WASHINGTON (AP) — William T. Coleman Jr., a civil rights lawyer from Philadelphia who prevailed in several landmark Supreme Court cases, broke a number of racial barriers in his own right and was the second African-American to lead a Cabinet-level department, has died.
Transportation secretary during the Ford administration and co-author of the main brief in Brown v. Board of Education, Coleman was a prominent Republican who advised presidents of both parties.
He died Friday at his home from complications related to Alzheimer’s disease, his daughter, Lovida Coleman, said. He was 96.
Coleman’s service in Ford’s Cabinet from 1975 to 1977 was a high point in a career that included work on government commissions and partnerships in law firms in Philadelphia and Washington.
William Thaddeus Coleman Jr. was born on July 7, 1920, in the Germantown section of Philadelphia to a family of ministers, teachers and social workers. His father ran the Germantown Boys Club.
Coleman showed an early interest in both civil rights and the law. As a teenager, he often spent vacation days sitting in on trials and decided early on he wanted to be a lawyer.
His first effort to break down a racial barrier occurred at Germantown High School when he tried to join the all-white swimming team. He was suspended for his activities.
“They abolished the team, rather than let me swim,” Coleman recalled in a 1982 interview with The New York Times.
He earned his bachelor’s degree summa cum laude from the University of Pennsylvania in 1941.
Coleman enrolled in Harvard Law School, but Army service during World War II interrupted his studies. After the war he returned to Harvard and was among the first blacks to serve on the Harvard Law Review.
After graduation, he clerked for U.S. Appeals Court Judge Herbert Goodrich and Supreme Court Justice Felix Frankfurter, becoming the first African-American to clerk at the nation’s high court.
Following his clerkships, he became an associate at the Paul, Weiss, Rifkind, Wharton and Garrison law firm in New York City in 1949. There, he did volunteer work with Thurgood Marshall at the NAACP Legal Defense and Educational Fund.
Coleman’s best-known civil rights work was on a series of cases that were combined into Brown v. Board of Education, in which the Supreme Court unanimously declared in 1954 that school segregation is unconstitutional.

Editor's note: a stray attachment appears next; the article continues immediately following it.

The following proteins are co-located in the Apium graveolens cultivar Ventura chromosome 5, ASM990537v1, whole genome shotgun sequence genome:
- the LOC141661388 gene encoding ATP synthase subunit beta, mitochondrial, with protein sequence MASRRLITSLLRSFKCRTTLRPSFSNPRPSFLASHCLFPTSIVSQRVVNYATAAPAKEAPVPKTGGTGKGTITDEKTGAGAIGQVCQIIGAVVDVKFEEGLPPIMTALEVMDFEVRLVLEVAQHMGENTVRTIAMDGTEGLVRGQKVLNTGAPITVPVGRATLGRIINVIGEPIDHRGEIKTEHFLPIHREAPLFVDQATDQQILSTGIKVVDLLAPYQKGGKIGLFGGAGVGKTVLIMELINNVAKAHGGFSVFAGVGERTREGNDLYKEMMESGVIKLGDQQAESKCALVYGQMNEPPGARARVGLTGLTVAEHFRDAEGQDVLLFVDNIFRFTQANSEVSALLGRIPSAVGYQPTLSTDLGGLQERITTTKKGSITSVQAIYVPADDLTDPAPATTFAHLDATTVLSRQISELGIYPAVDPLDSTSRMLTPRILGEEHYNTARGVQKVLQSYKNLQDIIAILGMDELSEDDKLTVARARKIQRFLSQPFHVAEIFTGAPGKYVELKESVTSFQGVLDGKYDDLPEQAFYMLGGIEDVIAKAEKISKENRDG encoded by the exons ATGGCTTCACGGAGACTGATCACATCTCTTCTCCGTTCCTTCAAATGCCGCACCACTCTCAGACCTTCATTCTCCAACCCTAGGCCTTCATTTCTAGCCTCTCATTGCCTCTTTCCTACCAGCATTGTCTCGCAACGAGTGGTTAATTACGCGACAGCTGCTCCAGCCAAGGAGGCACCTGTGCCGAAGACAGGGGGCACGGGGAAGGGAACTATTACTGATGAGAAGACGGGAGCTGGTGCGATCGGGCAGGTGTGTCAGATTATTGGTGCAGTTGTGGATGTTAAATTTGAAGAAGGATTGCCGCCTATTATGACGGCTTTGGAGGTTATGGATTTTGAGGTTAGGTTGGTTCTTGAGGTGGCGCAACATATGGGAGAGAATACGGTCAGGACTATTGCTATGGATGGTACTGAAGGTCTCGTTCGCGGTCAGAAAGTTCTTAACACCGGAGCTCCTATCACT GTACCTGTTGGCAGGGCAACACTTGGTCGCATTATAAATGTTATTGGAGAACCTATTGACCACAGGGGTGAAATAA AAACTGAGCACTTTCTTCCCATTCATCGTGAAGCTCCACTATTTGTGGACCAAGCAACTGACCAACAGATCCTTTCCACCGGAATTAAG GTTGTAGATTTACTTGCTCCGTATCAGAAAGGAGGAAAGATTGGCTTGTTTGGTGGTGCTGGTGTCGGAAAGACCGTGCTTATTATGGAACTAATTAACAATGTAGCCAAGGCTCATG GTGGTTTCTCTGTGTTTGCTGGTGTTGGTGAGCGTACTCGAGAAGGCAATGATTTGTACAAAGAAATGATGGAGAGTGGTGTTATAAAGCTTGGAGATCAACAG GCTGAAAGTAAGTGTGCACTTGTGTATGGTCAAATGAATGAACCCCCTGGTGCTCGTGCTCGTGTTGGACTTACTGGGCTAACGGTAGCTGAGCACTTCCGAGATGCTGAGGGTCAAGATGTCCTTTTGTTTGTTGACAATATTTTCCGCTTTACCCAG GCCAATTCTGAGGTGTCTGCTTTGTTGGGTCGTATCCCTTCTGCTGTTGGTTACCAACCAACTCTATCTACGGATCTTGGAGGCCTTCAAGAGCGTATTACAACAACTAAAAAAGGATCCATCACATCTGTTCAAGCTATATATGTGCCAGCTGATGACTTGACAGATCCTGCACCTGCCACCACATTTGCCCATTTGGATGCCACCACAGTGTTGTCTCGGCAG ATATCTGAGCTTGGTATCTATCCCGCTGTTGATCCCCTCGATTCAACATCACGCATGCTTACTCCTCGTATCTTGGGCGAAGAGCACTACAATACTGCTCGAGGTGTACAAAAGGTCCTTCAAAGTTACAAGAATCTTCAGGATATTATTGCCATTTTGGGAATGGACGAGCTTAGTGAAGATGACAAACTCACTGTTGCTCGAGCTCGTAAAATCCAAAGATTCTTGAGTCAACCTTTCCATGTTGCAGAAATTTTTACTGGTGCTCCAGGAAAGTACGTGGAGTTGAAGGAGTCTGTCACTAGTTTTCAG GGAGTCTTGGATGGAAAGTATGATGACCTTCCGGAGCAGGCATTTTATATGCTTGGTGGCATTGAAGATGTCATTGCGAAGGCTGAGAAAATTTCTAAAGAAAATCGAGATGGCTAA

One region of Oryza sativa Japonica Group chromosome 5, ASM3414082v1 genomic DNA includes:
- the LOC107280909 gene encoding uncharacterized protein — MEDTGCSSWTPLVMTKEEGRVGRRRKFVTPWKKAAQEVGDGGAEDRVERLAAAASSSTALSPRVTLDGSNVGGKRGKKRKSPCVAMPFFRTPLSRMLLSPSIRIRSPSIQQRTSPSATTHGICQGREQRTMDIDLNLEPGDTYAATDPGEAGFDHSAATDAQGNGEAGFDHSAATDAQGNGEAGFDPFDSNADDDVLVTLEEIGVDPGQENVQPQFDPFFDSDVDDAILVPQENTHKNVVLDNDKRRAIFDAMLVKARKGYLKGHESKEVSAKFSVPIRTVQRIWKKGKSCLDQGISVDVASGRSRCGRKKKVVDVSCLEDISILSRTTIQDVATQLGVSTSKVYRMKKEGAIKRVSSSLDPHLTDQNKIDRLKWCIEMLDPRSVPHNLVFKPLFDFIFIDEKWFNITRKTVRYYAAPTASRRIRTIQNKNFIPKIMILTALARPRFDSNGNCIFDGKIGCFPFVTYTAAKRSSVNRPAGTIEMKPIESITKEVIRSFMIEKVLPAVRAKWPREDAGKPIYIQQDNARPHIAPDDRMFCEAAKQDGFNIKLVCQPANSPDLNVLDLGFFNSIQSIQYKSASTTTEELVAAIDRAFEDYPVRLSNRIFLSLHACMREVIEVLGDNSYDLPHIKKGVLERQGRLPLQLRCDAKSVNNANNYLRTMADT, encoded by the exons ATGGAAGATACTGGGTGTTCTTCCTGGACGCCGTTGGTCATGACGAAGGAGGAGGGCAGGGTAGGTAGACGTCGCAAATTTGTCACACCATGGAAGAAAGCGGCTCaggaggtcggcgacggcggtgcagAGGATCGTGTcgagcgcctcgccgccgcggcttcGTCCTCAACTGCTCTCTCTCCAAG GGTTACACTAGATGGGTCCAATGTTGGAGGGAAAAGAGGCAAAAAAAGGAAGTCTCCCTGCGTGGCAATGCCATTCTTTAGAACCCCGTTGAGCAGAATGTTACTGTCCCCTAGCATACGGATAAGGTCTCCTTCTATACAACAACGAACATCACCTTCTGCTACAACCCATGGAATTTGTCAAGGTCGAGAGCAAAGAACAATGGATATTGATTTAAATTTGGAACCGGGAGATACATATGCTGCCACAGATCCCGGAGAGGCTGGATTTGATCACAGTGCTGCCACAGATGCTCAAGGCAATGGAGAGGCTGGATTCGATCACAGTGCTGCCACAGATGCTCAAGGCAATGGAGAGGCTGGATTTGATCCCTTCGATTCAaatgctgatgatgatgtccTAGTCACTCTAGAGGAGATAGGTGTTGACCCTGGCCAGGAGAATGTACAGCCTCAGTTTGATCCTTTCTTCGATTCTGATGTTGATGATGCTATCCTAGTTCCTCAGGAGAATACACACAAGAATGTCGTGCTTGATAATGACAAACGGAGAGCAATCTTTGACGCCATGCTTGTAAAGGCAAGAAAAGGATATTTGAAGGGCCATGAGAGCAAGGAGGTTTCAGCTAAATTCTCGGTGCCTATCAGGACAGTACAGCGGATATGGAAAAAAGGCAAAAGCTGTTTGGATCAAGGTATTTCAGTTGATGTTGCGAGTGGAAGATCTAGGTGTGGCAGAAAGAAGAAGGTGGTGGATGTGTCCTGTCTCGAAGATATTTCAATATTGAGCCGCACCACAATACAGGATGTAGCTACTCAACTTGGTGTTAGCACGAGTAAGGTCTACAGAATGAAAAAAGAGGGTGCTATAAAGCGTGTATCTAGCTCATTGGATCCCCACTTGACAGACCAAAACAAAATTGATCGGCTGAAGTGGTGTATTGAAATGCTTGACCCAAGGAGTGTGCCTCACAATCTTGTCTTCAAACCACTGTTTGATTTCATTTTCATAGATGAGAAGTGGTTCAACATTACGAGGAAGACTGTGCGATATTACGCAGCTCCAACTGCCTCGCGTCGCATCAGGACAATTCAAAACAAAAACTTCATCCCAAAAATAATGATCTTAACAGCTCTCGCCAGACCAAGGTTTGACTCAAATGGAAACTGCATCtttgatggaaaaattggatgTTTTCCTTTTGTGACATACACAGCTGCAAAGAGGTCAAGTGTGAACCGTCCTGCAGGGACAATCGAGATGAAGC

He returned to Philadelphia in 1952 to join the law firm Dilworth, Paxon, Kalish, Levy and Green and was named partner there in 1956. Coleman specialized in corporate, antitrust and transportation issues, while continuing to work on civil rights cases.
He was co-counsel in the 1964 case, Loving v. Virginia, in which the Supreme Court struck down the ban on interracial marriages. In 1966, he represented Pennsylvania in its successful efforts to desegregate Girard College in Philadelphia.
President Dwight D. Eisenhower named Coleman to the Commission on Employment Policy in 1959.
In 1964, he was named an assistant counsel to the Warren Commission, which investigated the assassination of President John F. Kennedy. That is where he first met then-Rep. Gerald Ford, R-Mich., a member of the panel.
Coleman’s work so impressed President Lyndon Johnson that he approached the lawyer about becoming a federal appeals court judge, but Coleman declined.
In 1973, Coleman also declined an offer by his longtime friend Attorney General Elliot Richardson to be the special prosecutor for Watergate.
Richardson, who died in 1999, described Coleman as “a man of very clear practical judgment in grasping the essentials of the situation with clarity of mind, strength of judgment, tenacity and resourcefulness.”
Coleman accepted Ford’s offer to run the Transportation Department in 1975. A fiscal conservative, Coleman advocated less reliance on federal subsidies for transportation and higher user fees. The Democratic-controlled Congress disagreed with his views and continued to increase federal spending for transportation programs.
He returned to the practice of law when Ford left office in 1977 and joined the Washington office of the Los Angeles firm O’Melveny and Myers, where he remained a partner until the time of his death. He specialized in corporate issues but retained his interest in civil rights matters.
In 1982, he accepted the Supreme Court’s invitation to appear as a friend-of-the-court to challenge the Reagan administration’s position that segregated private schools should be allowed to be tax exempt. Coleman’s position prevailed.
President Bill Clinton awarded Coleman the Presidential Medal of Freedom, the nation’s highest civilian honor, in 1995.
“I can honestly say, if you are looking for an example of constancy, consistency, disciplined devotion to the things that make this country a great place, you have no further to look than William T. Coleman Jr.,” Clinton said.
In 2004 he was appointed by President George W. Bush to serve on the board of the Military Commission Review.
Coleman is survived by his wife, Lovida; sons Hardin and William; his daughter, Lovida, and four grandchildren.
Former Associated Press writer Claude Marx contributed to this report.
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